Unity is not a nominal issue, it has to be real.

        • Hira says:

          I completely agree, unity has to be real and not nominal.

          The question is: would you unite with another Muslim who is inclined towards grave worship OR leave him alone (and by default be alone yourself) for both to be easily conquered?

          Secondly, Abdul Wahhab (may Allah have mercy on him) was a scholar and was involved in preaching to the people. However his doctrine was taken up by other leaders for political use and political power. So it is not just doctrinal issues here, politics and power plays a heavy hand in this. Politics and religion is always messy!


          • Umm Sulaim says:

            Do you say that Islam is alien to politics or vice versa? Or that Islam in politics is ‘messy’?

            The more you respond, the worse your comments get.

            Umm Sulaim

          • Hira says:

            Of course Islam and politics go hand in hand. My comment was merely stating that religion and politics is messy as you really have to have fear of Allah in order to be an honest politician and do what is best for the people. Unfortunately nowadays religion is used as a political tool to moblise the masses and legitimise themselves as leaders.


  2. saadi says:

    Would have been nice if this article also studied the empire through muslim eyes (references). There is a very negative light of the ottomans, seemingly influenced by the references to orientalists such as bernard lewis to this study.

  3. Looks like the Ottomans were at their peak under Suleiman the Magnificent, and then immediately floundered. No money (unable to pay the soldiers), no modernization (due to distrust of foreigners), other rising powers and moral decay of the rulers. Sounds very similar to a lot of downfall of civilizations.
    — Mezba

  4. Omer says:

    “The Turks knew about the printing press since the 14th Century but only adopted it in the 18th Century. The delay was due to religious conservatives skeptical of European inventions and its evil effects in society.”

    Any evidence of this? If this is the case the implications are major if we are to learn from our past.

    • hira says:

      Yes this was the reason- it was banned for all at first since it was seen as the “work of the devil” and the rules were relaxed in stages. Firstly only Jews/Christians were allowed to print, then if I remember correctly non-Islamic books were allowed, and then finally Islamic books were allowed. This is written in many history books- I am sure you will find it if you look into the history of the printing press.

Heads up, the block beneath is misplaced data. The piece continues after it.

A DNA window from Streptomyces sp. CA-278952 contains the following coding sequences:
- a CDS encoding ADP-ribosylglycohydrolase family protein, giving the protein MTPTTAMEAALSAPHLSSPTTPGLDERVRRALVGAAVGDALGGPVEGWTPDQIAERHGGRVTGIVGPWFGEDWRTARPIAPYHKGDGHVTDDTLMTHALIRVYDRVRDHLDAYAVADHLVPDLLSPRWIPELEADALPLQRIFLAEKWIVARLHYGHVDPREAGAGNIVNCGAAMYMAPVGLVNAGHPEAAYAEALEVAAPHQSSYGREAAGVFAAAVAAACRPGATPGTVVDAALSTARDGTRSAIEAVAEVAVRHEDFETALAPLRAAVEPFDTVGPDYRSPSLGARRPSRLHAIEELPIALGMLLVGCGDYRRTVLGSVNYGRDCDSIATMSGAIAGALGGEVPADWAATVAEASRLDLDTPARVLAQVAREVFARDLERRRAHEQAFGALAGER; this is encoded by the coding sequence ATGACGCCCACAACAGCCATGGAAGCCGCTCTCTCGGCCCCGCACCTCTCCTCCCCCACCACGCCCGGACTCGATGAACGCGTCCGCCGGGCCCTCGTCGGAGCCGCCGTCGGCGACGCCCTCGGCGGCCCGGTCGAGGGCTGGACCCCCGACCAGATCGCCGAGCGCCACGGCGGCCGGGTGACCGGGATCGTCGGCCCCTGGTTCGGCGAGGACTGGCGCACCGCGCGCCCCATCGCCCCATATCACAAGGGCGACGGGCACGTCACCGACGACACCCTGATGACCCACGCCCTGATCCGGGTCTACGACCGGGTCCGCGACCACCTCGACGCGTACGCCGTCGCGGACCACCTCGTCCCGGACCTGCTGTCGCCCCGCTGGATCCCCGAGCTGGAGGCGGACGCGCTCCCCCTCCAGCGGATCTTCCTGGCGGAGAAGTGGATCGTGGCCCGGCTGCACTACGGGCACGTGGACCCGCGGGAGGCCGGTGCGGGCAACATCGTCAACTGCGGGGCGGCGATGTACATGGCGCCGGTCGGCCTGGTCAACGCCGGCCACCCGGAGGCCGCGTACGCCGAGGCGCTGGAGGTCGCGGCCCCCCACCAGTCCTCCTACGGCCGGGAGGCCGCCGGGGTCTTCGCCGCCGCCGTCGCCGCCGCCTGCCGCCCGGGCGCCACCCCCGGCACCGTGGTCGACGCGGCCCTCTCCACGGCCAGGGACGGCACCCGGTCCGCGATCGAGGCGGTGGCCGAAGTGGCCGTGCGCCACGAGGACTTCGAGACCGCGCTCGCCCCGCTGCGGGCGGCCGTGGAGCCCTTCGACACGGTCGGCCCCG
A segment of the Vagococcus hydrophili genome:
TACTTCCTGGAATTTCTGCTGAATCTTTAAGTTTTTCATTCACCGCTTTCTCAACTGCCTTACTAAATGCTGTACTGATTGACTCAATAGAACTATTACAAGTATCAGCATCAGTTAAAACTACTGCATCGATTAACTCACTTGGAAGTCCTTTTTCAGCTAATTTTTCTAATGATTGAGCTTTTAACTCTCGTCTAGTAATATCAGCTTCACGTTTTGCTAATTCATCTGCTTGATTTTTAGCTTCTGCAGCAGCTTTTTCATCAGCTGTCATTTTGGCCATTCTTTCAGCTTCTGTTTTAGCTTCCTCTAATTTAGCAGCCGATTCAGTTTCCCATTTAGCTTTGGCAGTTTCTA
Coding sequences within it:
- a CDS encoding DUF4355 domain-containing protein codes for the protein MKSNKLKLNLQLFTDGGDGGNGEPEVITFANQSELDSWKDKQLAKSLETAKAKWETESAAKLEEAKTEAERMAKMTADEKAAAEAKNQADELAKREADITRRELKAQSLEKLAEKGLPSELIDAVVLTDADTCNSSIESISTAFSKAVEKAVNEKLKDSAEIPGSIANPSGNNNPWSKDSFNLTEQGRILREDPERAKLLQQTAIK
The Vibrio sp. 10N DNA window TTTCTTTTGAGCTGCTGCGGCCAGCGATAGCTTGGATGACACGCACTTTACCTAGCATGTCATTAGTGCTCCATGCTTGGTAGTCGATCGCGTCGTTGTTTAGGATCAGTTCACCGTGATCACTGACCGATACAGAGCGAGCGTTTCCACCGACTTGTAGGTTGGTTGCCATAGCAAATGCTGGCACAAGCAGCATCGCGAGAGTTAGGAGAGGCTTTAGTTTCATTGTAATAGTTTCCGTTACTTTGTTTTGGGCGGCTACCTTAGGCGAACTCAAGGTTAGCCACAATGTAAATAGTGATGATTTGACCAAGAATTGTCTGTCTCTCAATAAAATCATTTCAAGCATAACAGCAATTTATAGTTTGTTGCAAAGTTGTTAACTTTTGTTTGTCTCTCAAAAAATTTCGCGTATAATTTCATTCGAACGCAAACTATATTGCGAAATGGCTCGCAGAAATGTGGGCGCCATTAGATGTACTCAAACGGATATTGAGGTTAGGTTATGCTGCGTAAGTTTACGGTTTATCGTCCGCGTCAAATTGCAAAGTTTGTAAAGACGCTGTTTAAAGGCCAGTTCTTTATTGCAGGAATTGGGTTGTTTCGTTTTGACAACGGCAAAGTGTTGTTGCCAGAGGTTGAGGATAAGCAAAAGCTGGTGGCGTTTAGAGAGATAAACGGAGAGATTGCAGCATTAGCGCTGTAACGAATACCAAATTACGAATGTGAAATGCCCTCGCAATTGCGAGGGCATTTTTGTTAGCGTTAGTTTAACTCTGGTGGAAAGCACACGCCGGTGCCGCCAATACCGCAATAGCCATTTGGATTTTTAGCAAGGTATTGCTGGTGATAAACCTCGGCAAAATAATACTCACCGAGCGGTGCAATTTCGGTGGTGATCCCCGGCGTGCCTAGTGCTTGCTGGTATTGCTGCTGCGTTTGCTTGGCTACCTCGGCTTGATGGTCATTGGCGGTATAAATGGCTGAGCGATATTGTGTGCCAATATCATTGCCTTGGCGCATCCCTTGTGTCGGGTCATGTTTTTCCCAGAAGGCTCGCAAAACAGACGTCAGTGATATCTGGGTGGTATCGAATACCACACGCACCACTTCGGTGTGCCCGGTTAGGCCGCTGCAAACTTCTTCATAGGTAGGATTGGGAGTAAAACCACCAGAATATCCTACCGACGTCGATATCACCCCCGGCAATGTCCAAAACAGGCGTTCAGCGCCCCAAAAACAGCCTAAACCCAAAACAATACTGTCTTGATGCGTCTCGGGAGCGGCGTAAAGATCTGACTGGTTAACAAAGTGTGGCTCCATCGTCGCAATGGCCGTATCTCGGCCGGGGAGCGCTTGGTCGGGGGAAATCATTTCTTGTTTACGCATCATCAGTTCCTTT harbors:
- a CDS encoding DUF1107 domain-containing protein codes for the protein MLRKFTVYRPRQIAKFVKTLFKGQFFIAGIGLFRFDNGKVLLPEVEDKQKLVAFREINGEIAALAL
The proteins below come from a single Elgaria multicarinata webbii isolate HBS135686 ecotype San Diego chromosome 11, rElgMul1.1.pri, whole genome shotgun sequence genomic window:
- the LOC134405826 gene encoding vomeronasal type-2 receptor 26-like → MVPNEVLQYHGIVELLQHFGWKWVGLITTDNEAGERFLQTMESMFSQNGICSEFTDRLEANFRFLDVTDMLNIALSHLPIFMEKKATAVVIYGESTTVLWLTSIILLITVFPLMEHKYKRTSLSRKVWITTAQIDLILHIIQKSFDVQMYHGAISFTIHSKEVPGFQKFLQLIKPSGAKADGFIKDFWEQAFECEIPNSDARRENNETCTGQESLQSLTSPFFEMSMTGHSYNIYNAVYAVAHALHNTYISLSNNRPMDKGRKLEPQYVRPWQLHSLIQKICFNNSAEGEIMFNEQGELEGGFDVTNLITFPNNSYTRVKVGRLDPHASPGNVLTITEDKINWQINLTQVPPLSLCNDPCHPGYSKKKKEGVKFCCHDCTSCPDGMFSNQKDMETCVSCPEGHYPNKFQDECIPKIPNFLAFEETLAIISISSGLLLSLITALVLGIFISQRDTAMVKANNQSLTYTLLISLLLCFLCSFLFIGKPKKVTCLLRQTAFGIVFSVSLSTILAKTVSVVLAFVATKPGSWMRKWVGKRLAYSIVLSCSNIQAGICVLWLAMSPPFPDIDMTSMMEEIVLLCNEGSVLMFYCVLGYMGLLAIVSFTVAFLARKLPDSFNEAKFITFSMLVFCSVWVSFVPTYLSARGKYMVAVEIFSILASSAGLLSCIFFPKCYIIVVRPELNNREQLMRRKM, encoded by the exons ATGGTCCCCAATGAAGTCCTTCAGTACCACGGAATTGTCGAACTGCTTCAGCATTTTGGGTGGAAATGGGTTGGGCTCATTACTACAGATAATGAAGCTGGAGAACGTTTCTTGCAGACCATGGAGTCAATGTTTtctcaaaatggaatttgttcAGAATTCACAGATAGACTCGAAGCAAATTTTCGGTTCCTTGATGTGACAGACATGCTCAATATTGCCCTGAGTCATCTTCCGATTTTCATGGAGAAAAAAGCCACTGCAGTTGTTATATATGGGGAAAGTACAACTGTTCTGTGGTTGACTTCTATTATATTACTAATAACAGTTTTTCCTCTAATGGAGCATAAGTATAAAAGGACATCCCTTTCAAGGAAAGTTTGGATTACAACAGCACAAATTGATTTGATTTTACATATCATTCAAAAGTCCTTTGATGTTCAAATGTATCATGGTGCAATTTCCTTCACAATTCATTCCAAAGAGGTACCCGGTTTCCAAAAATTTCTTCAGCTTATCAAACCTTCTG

Major implications- Yes! Some historians (and Sh. Y.Qadhi) even say this was one of the greatest errors of the Ottomans as this was the time when the Europeans caught up. They were studying and advancing whilst the Ottomans were stagnant.

      • abu_zuhaira says:

        references please. Seems very odd, that the printing press technology was shunned which would allude that printed materials were not produced from the ottoman empire.

        • mw_m says:

          Sh. Yasir gave a lecture about this recently and he stated the same thing. Under penalty of death, it was illegal to posses a printing press in the ottoman state.

      • Mehdi Sheikh says:

        This is what happens when you leave off ijtihaad and follow the ulema of the Muqallidoon. Sad.

        I can never imagine the likes of Ibn Taimiyya or Imaam Nawawi saying such weird things, when they were so prolific in their writing.

        Truth is that Islaam under the Ottomans was a stagnant thing and it continues to be a stagnant thing among many nations today whose people are dependant on blind-following mullahs and don’t have ulema capable of ijtihaad.

        I remember being told that when the US landed on the moom, some mollah’s warned against this cause “It was competing with Allaah”. This is what happens when you are preoocupied with opinions and not with real knowledge of the deen.

      • Ibn Abdullah says:

        JazakALLAH Khair for your articles. On this point I wish to point out that this matter is not that black and white. While you are correct that the Ottomans (and more importantly, the ‘ulama) were reluctant to adopt inventions by the kuffar, part of the reason for the delay in adopting the printing press was because printing arabic script was much, much more complicated then printing latin script, as was practiced by the rest of Europe. We need to take this into account as well for the reason why the printing press was adopted so late.

        One interesting irony that people need to learn from the decline of the Ottoman Khilafah, and I strongly advise our present day leaders, especially those in the west to take note of, and that is, the more reforms the Ottomans adopted (europeanization if you will, military or otherwise), the decline continued further. One would think that with the amount of reforms that were being adopted, that this would reverse the trend. In this case the opposite occurred. Things only got worse, and worse, the more reforms that were adopted. SubhanALLAH. Rather than turning to the Qur’an and the Sunnah, the Ottomans looked to the Europeans for guidance.

        This issue of adopting inventions of the kuffar has been a major issue for this Ummah since the very beginning, and is a problem today. This natural aversion to adopting things from the kuffar is a quality that should be admired, and follows under the concept of wala wal bara. However, in cases where it is of issues of technology, or secular in nature, care needs to be taken such that when we do adopt it, that it is done from a Muslim perspective. The best example where this was done correctly was the adoption of the zero (0) from the hindu culture. The official term for the numbers used today in english is in fact, “Arabic” numerals, because they were introduced to Europe by the Muslims. We took the knowledge from the hindus without them influencing us, teaching us their customs or culture, or put them in a position of power/authority, and were then able to use for not only our own benefit, but for the benefit of others under OUR terms.